The verdict:

The book is good, worthwhile, and novel, as far as it goes. I wish it had gone further.

Although I’ve taken this review far afield from the usual focus of a book review, I present it as a reminder to educators, mental health professionals, publishers, authors, and developers of best and promising technologies alike.

It is no longer possible to silo expertise. The age of the cloud and the blogosphere has forever access to knowledge new and old. Fortunately, I am too advanced in age (and weight) to float comfortably on one, or while away my time chattering on the other.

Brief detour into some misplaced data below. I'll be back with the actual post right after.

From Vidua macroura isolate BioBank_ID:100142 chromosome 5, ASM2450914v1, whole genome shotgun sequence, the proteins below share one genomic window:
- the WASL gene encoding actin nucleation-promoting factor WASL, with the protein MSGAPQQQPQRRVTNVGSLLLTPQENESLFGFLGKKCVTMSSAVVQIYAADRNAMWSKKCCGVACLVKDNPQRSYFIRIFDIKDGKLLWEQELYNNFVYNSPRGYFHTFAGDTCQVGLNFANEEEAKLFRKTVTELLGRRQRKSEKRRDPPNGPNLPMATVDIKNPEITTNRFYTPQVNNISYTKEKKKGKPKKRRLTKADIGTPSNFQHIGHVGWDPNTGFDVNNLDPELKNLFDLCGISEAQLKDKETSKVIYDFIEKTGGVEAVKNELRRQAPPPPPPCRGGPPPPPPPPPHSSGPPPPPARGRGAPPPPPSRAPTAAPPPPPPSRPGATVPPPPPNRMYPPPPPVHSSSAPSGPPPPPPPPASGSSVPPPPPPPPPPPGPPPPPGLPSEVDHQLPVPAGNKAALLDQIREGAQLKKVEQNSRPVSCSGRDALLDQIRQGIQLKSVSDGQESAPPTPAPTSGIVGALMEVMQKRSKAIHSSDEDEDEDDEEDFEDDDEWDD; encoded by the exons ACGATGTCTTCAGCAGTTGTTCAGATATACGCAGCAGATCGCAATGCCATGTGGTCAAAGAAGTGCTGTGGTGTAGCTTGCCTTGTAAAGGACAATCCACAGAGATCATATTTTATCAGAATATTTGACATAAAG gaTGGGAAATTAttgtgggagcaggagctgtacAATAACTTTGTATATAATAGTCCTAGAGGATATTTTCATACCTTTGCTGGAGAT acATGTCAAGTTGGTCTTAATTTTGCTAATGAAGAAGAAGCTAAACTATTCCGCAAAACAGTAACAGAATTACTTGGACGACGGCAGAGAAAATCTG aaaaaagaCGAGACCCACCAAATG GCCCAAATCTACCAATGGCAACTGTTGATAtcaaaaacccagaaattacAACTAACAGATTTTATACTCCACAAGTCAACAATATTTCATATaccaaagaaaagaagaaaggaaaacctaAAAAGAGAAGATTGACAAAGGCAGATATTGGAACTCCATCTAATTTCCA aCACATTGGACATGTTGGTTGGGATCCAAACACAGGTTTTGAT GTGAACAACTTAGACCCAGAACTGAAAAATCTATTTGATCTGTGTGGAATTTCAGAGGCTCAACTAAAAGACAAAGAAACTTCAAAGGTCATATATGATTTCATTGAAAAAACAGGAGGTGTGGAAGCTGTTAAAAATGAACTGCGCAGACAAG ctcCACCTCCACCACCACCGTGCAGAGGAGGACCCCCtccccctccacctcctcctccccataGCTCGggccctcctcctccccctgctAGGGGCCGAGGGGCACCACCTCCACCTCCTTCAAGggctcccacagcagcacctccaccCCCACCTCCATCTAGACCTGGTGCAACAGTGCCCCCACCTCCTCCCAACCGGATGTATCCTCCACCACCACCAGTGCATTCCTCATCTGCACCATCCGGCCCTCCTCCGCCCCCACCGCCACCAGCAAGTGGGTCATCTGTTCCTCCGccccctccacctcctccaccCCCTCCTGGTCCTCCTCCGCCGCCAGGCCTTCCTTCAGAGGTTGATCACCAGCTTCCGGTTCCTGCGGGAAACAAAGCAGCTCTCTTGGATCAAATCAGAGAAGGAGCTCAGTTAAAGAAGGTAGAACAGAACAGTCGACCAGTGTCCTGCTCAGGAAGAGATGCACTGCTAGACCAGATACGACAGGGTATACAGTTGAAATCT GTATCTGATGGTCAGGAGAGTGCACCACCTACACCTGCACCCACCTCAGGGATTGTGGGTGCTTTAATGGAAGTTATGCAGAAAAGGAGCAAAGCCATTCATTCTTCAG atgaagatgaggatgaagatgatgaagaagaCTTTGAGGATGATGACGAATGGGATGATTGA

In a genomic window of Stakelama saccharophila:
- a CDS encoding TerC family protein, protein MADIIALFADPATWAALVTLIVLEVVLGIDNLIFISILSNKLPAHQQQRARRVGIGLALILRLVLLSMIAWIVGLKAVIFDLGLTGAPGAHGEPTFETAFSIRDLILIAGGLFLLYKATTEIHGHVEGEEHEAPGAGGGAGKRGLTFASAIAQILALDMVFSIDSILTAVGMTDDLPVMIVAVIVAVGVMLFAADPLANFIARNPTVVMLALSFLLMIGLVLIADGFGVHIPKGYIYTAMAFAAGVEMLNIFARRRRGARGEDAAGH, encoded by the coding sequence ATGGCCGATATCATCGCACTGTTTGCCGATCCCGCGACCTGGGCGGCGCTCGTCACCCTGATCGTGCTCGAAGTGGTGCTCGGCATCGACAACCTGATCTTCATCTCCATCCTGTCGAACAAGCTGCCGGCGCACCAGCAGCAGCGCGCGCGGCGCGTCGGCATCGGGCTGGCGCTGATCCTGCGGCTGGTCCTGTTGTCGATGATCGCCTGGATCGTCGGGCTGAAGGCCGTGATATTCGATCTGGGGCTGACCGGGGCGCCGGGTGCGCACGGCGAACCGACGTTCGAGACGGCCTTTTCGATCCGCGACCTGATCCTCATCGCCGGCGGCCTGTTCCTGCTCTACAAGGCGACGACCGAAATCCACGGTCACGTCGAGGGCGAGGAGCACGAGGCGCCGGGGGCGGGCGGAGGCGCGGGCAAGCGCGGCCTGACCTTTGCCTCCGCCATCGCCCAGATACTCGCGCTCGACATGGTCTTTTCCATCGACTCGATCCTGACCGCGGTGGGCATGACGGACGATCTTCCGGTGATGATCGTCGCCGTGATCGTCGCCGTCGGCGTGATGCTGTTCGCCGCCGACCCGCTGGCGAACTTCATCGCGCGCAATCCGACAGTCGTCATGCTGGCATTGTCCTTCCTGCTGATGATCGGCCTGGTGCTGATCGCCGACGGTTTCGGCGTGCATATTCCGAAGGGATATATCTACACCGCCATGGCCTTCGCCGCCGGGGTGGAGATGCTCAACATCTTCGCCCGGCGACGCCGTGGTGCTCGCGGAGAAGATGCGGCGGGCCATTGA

With this review, I hope I’ve raised a few eyebrows while stirring some grey matter. If that is its sole effect, its purpose has been served.



Roger N. Meyer
“…of a different mind”
Disability Representation and
Comprehensive Case Management
Author, Asperger Syndrome Employment Workbook (2000)
Former co-moderator Portland AS Clinical Study Group (2000-2010)
Former co-facilitator Portland AS Partners Group (2000-2010)
http://www.rogernmeyer.com
Founder/facilitator, Portland OR AS Adult Support Group (1998 – present)
http://www.aspdx.org